Data from: Winter storms drive rapid phenotypic, regulatory and genomic shifts in the green anole lizard
Campbell-Staton, Shane C., University of Illinois at Urbana Champaign
Cheviron, Zachary A., University of Montana
Rochette, Nicholas, University of Illinois at Urbana Champaign
Catchen, Julian, University of Illinois at Urbana Champaign
Losos, Jonathan B., Harvard University
Edwards, Scott V., Harvard University
Published Jul 21, 2018 on Dryad.
Cite this dataset
Campbell-Staton, Shane C. et al. (2018). Data from: Winter storms drive rapid phenotypic, regulatory and genomic shifts in the green anole lizard [Dataset]. Dryad. https://doi.org/10.5061/dryad.g500m
Extreme environmental perturbations offer opportunities to observe the effects of natural selection in wild populations. During the winter of 2013–2014, the southeastern United States endured an extreme cold event. We used thermal performance, transcriptomics, and genome scans to measure responses of lizard populations to storm-induced selection. We found significant increases in cold tolerance at the species’ southern limit. Gene expression in southern survivors shifted toward patterns characteristic of northern populations. Comparing samples before and after the extreme winter, 14 genomic regions were differentiated in the surviving southern population; four also exhibited signatures of local adaptation across the latitudinal gradient and implicate genes involved in nervous system function. Together, our results suggest that extreme winter events can rapidly produce strong selection on natural populations at multiple biological levels that recapitulate geographic patterns of local adaptation.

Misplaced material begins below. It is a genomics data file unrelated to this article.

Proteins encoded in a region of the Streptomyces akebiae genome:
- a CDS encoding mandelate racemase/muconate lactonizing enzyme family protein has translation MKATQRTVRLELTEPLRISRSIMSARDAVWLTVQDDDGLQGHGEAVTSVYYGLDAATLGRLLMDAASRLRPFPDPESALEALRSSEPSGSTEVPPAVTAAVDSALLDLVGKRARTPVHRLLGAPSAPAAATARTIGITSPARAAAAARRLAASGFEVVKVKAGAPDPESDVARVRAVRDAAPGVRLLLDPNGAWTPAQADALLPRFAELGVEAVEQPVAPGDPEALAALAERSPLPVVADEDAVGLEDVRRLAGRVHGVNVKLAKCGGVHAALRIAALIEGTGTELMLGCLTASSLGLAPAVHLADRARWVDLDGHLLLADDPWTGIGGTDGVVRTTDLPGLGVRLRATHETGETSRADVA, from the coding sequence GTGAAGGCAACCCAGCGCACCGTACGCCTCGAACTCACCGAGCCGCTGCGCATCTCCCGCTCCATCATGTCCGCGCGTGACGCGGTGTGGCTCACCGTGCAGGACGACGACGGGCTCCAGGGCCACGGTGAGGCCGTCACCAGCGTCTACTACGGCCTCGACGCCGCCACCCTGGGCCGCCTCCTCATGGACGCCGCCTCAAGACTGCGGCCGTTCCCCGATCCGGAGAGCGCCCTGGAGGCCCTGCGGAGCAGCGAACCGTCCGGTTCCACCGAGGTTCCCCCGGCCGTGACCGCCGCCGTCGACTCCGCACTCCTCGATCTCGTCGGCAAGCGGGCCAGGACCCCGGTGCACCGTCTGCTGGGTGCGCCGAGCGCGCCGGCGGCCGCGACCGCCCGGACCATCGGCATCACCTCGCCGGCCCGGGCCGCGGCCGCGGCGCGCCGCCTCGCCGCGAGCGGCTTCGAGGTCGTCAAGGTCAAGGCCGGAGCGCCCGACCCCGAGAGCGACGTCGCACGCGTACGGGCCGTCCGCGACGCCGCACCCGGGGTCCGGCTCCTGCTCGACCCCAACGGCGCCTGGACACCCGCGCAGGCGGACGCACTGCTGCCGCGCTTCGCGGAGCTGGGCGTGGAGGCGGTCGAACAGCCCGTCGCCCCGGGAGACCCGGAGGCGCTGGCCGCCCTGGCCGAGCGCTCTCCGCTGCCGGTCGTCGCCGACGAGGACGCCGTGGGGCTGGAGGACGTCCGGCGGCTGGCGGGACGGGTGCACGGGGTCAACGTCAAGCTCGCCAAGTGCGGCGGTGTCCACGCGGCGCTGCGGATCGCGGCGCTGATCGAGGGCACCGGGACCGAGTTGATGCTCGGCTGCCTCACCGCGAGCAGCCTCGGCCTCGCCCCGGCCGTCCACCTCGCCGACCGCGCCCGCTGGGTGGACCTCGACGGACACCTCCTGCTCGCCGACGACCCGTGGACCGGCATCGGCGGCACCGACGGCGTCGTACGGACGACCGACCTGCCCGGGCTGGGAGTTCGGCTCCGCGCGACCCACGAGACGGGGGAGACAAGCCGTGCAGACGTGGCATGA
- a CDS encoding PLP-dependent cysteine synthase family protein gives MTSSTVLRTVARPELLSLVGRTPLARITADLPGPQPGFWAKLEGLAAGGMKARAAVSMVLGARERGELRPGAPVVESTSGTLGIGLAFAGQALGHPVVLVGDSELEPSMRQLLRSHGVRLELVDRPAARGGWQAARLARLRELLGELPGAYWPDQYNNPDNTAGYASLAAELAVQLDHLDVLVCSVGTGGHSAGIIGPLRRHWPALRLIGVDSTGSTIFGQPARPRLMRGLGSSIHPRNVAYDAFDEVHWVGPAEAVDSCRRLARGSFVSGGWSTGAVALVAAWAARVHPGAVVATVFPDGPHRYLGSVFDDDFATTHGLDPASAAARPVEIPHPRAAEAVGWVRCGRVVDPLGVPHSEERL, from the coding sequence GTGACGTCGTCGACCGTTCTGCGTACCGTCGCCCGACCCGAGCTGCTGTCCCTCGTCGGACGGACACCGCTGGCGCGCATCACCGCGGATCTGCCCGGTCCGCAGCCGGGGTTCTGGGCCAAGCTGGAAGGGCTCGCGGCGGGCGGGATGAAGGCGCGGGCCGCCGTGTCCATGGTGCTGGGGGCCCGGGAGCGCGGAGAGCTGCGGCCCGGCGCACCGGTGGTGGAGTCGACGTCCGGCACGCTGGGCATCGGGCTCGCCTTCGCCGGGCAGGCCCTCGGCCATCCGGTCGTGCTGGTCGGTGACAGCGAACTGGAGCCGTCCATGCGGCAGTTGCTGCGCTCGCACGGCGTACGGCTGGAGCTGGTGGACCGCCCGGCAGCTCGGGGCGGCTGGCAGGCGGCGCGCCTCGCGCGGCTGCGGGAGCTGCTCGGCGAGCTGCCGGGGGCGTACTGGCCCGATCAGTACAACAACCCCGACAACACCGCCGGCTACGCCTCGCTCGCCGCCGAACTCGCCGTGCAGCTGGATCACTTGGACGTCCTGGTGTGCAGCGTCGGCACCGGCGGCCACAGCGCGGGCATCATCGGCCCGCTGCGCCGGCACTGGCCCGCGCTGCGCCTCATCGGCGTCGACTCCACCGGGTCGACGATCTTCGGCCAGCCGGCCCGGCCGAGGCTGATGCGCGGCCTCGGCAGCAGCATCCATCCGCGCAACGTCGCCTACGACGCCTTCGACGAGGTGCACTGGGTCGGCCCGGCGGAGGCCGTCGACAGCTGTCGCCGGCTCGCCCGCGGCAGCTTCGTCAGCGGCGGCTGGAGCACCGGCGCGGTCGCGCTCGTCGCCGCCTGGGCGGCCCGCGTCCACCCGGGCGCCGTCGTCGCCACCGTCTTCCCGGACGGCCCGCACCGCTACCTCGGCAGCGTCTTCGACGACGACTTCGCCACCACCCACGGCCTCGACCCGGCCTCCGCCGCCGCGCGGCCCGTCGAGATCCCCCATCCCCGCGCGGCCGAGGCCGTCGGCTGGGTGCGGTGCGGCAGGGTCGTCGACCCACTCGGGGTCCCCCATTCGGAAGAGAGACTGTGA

Excel file including all individuals analyzed in cold tolerance analyses. Column 1: Individual lizard ID, Column 2: Site of collection, Column 3: Collection Period (Before Vortex - July-August 2013), Early Summer (Late April 2014) Late Summer (July 2014), Column 4: Sex of each individual, Column 5: Critical Thermal Minimum (CTmin), Column 6: average rate of cooling during each CTmin trial.